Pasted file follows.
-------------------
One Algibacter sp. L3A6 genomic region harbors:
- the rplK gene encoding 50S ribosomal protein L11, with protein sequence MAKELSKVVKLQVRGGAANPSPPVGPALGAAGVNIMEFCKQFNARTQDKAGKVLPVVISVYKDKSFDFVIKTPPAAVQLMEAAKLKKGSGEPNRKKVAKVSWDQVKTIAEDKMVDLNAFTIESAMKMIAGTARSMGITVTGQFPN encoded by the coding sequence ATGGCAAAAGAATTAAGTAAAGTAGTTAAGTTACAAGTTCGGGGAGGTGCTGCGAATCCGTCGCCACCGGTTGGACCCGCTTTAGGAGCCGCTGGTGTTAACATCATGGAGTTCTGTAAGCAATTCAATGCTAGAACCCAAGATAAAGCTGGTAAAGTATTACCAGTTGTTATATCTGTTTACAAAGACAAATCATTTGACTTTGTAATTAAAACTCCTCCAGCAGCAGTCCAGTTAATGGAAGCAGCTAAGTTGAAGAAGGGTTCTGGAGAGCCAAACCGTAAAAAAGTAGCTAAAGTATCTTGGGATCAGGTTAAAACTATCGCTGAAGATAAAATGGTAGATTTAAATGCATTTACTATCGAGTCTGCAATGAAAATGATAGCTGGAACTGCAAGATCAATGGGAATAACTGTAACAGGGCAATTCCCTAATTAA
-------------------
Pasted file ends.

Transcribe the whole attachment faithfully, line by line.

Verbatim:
One Algibacter sp. L3A6 genomic region harbors:
- the rplK gene encoding 50S ribosomal protein L11, with protein sequence MAKELSKVVKLQVRGGAANPSPPVGPALGAAGVNIMEFCKQFNARTQDKAGKVLPVVISVYKDKSFDFVIKTPPAAVQLMEAAKLKKGSGEPNRKKVAKVSWDQVKTIAEDKMVDLNAFTIESAMKMIAGTARSMGITVTGQFPN encoded by the coding sequence ATGGCAAAAGAATTAAGTAAAGTAGTTAAGTTACAAGTTCGGGGAGGTGCTGCGAATCCGTCGCCACCGGTTGGACCCGCTTTAGGAGCCGCTGGTGTTAACATCATGGAGTTCTGTAAGCAATTCAATGCTAGAACCCAAGATAAAGCTGGTAAAGTATTACCAGTTGTTATATCTGTTTACAAAGACAAATCATTTGACTTTGTAATTAAAACTCCTCCAGCAGCAGTCCAGTTAATGGAAGCAGCTAAGTTGAAGAAGGGTTCTGGAGAGCCAAACCGTAAAAAAGTAGCTAAAGTATCTTGGGATCAGGTTAAAACTATCGCTGAAGATAAAATGGTAGATTTAAATGCATTTACTATCGAGTCTGCAATGAAAATGATAGCTGGAACTGCAAGATCAATGGGAATAACTGTAACAGGGCAATTCCCTAATTAA